Tuesday, 27 June 2006

Call for South Korea to show 'leadership'

Amnesty International (AI) has written an open letter to South Korea's Minister of Justice, Mr Chun Jung-bae, welcoming the current review of the death penalty and encouraging the country to consider its abolition.

The letter, from AI's Secretary-General Irene Khan, highlighted and addressed four "key arguments" for abolition:
  • Whether executions achieve justice for the victims of crimes and their relatives
  • The death penalty as a deterrent to crime, and the corresponding fear that abolition will lead to higher rates of criminality
  • The "ever present" risk of executing the innocent, and
  • Whether societies should show their "revulsion" for heinous crimes by executing the perpetrators.
The letter notes that "the question of the death penalty often prompts heated political and public debate".

"The death penalty is most commonly used in the belief that it acts as a deterrent to violent crime and governments therefore find it difficult to abandon a measure they believe protects their citizens," the organisation said.

"Scientific studies have, however, consistently failed to find convincing evidence that the death penalty deters crime more effectively than other punishments."

The open letter noted the Asian region was an exception to the global trend towards abolition and urged South Korea to provide leadership and a positive example on human rights.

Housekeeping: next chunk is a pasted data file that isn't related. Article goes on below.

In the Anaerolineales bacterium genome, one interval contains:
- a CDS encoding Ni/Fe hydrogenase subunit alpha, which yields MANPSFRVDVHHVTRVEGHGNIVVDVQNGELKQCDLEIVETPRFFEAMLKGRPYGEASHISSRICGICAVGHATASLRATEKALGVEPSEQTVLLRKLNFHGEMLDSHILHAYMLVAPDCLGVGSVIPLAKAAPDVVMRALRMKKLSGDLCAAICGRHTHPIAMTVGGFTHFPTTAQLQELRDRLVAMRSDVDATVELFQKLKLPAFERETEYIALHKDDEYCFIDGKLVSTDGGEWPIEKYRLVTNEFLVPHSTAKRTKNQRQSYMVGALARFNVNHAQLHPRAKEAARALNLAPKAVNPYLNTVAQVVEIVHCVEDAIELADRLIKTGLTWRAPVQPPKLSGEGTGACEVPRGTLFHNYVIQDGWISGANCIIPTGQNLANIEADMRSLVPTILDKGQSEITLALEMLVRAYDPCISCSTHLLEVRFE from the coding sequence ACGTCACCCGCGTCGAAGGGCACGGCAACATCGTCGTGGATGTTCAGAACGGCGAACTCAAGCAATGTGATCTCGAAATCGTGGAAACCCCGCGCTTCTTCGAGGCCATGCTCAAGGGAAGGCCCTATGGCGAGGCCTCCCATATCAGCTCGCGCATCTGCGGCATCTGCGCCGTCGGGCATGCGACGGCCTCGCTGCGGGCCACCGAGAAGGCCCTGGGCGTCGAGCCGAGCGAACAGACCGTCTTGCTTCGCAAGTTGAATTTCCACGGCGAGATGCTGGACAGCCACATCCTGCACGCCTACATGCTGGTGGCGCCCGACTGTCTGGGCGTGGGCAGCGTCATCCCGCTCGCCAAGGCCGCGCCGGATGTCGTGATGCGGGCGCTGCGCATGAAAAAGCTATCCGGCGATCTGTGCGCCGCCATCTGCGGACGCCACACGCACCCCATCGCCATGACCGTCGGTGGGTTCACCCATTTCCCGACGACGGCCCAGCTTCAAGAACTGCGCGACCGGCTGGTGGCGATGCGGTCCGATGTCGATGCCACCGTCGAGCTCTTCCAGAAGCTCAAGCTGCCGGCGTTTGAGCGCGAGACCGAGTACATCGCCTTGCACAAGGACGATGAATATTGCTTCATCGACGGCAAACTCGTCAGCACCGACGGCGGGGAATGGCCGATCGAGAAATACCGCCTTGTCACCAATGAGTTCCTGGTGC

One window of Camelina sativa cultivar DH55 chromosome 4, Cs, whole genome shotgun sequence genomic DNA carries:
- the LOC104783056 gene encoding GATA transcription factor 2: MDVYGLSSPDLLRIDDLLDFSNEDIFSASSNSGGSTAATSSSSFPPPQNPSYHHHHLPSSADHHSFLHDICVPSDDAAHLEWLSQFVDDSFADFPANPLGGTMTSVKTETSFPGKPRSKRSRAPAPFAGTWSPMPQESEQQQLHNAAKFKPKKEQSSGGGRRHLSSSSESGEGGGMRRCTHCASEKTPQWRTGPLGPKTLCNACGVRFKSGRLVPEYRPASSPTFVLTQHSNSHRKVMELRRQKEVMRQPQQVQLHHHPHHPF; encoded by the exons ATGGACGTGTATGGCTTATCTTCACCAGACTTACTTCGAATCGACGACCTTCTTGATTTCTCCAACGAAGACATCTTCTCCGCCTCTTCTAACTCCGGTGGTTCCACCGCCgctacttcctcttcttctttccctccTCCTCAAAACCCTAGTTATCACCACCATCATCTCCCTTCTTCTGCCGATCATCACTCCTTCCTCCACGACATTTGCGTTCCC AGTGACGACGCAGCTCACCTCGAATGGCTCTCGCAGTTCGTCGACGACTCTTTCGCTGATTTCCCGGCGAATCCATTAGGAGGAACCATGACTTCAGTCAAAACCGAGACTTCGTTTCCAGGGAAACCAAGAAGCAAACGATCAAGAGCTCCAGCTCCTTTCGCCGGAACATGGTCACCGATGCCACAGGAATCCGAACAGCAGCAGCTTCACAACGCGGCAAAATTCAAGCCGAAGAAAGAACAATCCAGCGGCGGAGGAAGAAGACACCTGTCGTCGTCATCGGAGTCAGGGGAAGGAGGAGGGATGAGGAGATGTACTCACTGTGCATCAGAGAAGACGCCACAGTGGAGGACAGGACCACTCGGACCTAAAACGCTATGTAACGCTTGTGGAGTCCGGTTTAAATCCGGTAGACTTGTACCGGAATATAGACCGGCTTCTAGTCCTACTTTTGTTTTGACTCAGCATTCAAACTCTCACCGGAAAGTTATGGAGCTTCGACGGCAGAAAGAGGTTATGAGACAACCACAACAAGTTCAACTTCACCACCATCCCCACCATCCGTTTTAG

"The region contains countries with high rates of executions and no apparent prospect of abolition. Nations such as Japan, China, Singapore and Indonesia appear to be staunch supporters of capital punishment," it said.

"Amnesty International believes that the abolition of the death penalty in South Korea would provide the region with much needed human rights leadership and be a valuable example of a nation progressing towards the full protection of human rights.

"Such a step would encourage further positive developments in the region such as the abolition of the death penalty in Cambodia, Nepal and Timor Leste, and the Philippines’ decision this month to abolish the death penalty after it was re-imposed in 1994."

The human rights organisation concluded: "Executions give society the illusion of control over the threat posed to public safety by serious crimes. In the immediate period around an execution there is a feeling that a blow has somehow been dealt against criminality. However, the reality is that capital punishment serves no useful purpose in the fight against crime."

Read the full text of the open letter here.


Don Dodson said...

If the death penalty is not a deterrent, explain to me why it is that Michael Moore is still alive and I am not on death row?

Tim Goodwin, ADP said...

Sorry Don, but I'm not sure what you mean.